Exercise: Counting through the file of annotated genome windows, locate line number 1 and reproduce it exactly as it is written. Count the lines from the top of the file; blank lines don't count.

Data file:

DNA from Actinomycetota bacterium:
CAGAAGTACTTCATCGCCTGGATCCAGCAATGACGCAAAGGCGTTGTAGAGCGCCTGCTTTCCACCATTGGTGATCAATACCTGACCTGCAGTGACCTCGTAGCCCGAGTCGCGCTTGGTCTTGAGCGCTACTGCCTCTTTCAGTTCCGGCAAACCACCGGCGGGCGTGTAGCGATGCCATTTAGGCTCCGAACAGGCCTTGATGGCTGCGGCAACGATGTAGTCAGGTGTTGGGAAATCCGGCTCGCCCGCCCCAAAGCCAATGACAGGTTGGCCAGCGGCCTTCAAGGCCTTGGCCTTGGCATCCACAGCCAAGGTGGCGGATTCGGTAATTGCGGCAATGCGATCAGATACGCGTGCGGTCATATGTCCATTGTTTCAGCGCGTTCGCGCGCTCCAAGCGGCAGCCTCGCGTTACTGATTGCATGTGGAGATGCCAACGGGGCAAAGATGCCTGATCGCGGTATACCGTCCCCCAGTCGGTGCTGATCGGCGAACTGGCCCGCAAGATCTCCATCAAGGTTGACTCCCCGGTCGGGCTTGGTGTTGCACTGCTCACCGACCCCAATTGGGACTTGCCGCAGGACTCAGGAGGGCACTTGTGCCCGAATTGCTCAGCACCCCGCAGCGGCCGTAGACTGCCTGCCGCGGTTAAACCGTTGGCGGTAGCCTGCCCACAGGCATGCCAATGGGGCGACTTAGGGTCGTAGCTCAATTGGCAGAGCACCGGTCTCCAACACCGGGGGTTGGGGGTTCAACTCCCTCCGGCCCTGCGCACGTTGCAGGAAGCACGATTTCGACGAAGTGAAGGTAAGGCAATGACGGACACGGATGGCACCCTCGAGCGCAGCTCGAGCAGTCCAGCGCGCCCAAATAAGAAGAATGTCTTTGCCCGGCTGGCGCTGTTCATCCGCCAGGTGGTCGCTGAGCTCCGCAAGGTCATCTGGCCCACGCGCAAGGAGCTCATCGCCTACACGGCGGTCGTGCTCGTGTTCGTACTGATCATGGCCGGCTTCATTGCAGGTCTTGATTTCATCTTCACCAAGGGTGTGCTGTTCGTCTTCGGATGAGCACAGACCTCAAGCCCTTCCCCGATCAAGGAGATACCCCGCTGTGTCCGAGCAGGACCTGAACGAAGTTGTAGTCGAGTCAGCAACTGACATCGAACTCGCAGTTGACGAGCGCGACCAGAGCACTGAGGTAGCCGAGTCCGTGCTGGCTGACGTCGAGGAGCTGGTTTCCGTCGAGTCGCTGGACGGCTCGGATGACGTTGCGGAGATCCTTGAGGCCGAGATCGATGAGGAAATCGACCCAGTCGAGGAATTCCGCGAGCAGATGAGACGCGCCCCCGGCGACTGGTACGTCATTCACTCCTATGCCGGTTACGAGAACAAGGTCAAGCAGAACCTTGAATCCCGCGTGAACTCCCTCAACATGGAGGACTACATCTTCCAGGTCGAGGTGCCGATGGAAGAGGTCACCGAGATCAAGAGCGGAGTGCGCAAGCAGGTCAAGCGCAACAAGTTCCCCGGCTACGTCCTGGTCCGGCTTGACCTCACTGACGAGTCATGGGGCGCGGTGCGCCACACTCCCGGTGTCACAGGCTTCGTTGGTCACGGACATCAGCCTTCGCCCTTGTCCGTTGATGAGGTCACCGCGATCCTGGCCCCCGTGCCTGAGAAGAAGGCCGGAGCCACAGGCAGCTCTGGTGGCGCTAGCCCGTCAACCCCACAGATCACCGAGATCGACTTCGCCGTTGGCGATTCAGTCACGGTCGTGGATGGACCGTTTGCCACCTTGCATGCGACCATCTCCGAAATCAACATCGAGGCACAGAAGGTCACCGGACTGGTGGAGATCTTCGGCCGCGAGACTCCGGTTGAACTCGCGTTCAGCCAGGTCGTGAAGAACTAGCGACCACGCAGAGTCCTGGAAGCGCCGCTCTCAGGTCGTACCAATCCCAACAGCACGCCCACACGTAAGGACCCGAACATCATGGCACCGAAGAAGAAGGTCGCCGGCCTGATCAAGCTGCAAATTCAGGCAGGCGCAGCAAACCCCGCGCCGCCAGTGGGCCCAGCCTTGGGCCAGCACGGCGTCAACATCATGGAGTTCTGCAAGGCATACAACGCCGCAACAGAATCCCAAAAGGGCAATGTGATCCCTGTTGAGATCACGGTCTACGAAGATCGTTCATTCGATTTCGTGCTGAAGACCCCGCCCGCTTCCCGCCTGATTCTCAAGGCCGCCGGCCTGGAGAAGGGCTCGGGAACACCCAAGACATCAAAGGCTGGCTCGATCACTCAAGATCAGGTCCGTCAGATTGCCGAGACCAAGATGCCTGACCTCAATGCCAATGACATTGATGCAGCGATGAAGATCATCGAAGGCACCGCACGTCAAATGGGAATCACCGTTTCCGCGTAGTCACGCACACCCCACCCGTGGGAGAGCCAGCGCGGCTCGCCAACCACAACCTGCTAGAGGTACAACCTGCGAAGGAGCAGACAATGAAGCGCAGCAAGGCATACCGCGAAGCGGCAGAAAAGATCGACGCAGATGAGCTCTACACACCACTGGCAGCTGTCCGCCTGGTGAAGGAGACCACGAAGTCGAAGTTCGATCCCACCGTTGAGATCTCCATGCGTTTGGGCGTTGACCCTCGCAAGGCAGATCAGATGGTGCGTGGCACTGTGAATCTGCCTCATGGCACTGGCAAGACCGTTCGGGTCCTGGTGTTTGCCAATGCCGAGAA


DNA from Actinomycetota bacterium: